Golf

Jordan Spieth holds on to win 146th British Open

Jordan Spieth has won the British Open. He's only the second player to win three legs of the Grand Slam of golf by the age of 23.

Jack Nicklaus is the only other golfer to win 3 majors by the age of 23

Jordan Spieth shot a final round score of 69 to win the 146th British Open. (Dave Thompson/Associated Press)

Jordan Spieth is the British Open champion, just like expected. Not like anyone could have imagined.

On the verge of another meltdown in a major, so wild off the tee that he played one shot from the driving range at Royal Birkdale and lost the lead for the first time all weekend, Spieth bounced back with a collection of clutch shots, delivering a rally that ranks among the best.

"This is as much of a high as I've ever experienced in my golfing life," Spieth said.

A near ace. A 50-foot eagle putt . A 30-foot birdie putt.

Spieth played the final five holes in 5 under and closed with a 1-under 69 for a three-shot victory over Matt Kuchar, giving him the third leg of the career Grand Slam and a chance to be the youngest to win them all next month at the PGA Championship.

"This is a dream come true for me," Spieth said, gazing at his name on the silver claret jug. "Absolutely a dream come true."

Canada's Austin Connelly shot a 3-over 73 to finish at 2-under and a tie for 14th place overall.

Miraculous recovery

Spieth joined Jack Nicklaus as the only players to win three different majors by the age 23, and even the Golden Bear was impressed.

"To follow that bogey on 13 with great golf shots and great putts, and play the final five holes in 5-under par, I was just very happy for him and very impressed to watch all that guts, determination and skill," Jack Nicklaus posted on Facebook.

Spieth missed four putts inside 8 feet on the front nine and lost his three-shot lead. Then, he looked certain to lose the British Open — and the reputation he craves as a reliable closer — when his tee shot on the par-4 13th was some 75 yards right of the fairway, buried in grass on a dune so steep he could barely stand up.

He took a penalty shot for an unplayable lie, and when he realized the practice range was in play, headed back on a line so far that he was behind the equipment trucks. He still had a blind shot with a 3-iron over the dunes to a fairway littered with pot bunkers, stopping just short of one of them near the green.


Kuchar, who had to wait 20 minutes for Spieth to get his situation sorted, missed his 15-foot birdie putt. Spieth pitched over the bunker to 7 feet and made the putt to escape with bogey, falling behind for the first time.

"I put a lot of pressure on myself unfortunately, and not on purpose, before the round today, just thinking this is the best opportunity that I've had since the `16 Masters," he said. "And if it weren't to go my way today, then all I'm going to be questioned about and thought about and murmured about is in comparison to that. And that adds a lot of pressure to me.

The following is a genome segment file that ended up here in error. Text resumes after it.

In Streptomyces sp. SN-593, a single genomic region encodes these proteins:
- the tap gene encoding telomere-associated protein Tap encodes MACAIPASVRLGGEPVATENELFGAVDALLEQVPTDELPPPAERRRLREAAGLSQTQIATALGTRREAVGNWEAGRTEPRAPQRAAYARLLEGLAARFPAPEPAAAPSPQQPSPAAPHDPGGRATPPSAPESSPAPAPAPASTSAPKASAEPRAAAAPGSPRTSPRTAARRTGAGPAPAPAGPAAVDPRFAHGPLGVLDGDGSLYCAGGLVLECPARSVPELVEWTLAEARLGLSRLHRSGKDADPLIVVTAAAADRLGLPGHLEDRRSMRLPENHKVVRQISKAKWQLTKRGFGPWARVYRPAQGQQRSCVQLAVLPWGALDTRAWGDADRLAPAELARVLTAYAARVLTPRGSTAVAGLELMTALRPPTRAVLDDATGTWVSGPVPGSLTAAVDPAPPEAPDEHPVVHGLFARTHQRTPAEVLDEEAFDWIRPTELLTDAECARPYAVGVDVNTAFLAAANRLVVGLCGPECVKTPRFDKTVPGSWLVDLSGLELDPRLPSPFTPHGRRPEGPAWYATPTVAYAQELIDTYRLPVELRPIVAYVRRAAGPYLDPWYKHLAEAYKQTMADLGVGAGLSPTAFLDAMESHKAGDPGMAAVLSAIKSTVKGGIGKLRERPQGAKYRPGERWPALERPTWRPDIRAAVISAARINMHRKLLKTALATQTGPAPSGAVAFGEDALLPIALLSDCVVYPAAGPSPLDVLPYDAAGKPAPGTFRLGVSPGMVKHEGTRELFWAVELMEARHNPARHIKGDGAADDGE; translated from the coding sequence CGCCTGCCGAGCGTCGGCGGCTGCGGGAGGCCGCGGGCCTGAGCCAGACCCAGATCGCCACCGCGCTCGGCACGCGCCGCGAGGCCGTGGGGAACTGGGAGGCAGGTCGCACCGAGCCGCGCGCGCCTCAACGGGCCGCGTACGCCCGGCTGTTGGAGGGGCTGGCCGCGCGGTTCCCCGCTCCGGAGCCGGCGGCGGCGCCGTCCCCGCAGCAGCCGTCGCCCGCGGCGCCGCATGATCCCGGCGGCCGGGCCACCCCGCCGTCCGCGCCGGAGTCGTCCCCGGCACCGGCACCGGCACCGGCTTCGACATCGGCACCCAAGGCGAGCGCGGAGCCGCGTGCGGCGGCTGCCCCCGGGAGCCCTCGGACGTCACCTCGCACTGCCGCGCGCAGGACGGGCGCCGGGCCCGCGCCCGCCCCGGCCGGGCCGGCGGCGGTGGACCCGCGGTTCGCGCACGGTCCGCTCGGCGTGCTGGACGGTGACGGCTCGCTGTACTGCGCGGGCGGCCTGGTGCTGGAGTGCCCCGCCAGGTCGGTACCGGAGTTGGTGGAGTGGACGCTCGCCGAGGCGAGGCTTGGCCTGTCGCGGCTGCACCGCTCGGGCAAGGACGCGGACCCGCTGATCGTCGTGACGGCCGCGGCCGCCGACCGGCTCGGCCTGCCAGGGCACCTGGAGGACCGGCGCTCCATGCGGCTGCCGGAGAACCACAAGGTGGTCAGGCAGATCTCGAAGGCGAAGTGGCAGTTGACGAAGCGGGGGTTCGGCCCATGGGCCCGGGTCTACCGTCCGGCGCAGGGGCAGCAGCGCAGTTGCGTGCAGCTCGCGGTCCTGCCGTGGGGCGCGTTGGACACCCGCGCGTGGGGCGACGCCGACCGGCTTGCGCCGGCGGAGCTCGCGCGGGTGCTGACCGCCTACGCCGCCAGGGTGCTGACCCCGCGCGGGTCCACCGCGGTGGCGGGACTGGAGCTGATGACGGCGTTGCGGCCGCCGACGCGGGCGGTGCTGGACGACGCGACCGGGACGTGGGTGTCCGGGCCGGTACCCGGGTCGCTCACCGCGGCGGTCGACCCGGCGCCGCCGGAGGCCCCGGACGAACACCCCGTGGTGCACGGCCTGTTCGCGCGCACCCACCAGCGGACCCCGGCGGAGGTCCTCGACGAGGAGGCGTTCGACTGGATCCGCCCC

"Closing today was extremely important for the way I look at myself."

Spieth gets on a roll

And that's when the show began.

Spieth hit a 6-iron that plopped down in front of the pin at the par-3 14th and came within inches of a hole-in-one. He rolled in a 4-foot birdie putt and tied Kuchar. Given new life, he holed a 50-foot eagle putt and turned to caddie Michael Greller and said, "Go get that!"

Spieth said his caddie played a massive role in keeping his head in the game.

"I was getting down on myself, as I think anyone would," Spieth said. "This is as much mine as it is his."

Emotions rolling, Spieth followed with a 30-foot birdie at the 16th and was ahead by two. And after Kuchar holed a 20-foot birdie putt on the par-5 17th, Spieth assured himself a two-shot margin up the final hole by pouring in yet another birdie.

Zach Johnson, Justin Thomas and Rickie Fowler were among those who waited by the 18th to watch Spieth capture yet another major. Johnson won at St. Andrews two years ago, when Spieth missed the playoff by one shot in his bid for the calendar Grand Slam. Spieth drank wine from the jug that year, which he was told was bad luck for anyone wanting to possess the trophy one day.

"I started to believe them a bit through nine holes today," he said. "It feels good to have this in my hands."

Elite class

From the driving range to the claret jug, Spieth put himself in hallowed territory just days before his 24th birthday. Nicklaus was about six months younger than Spieth when he won the 1963 PGA Championship for the third leg of the Grand Slam.

Spieth goes to Quail Hollow in North Carolina next month with a chance to get that final portion of the Grand Slam.

Kuchar closed with a 69 and did nothing wrong. He just had no answers for Spieth's final blitz. Kuchar had a one-shot lead leaving the 13th green. He played the next four holes with two pars and two birdies and was two shots behind.

Kuchar walked off the green to find his wife and two sons waiting, a surprise because they had been in Colorado the day before, and it added to the emotions.

"It's crushing. It hurts. And it's an excitement and a thrill to have played well, put up a battle, put up a fight," said Kuchar, who closed with a 69. "I can only control what I do, how I play. Jordan is a great champion and certainly played that way in the finishing stretch today. It was impressive stuff. All you can really do is sit back, tip your cap and say, `Well done.' And it was certainly a show that he put on."

Li Haotong of China shot a 63 and finished third.

With files from CBC Sports

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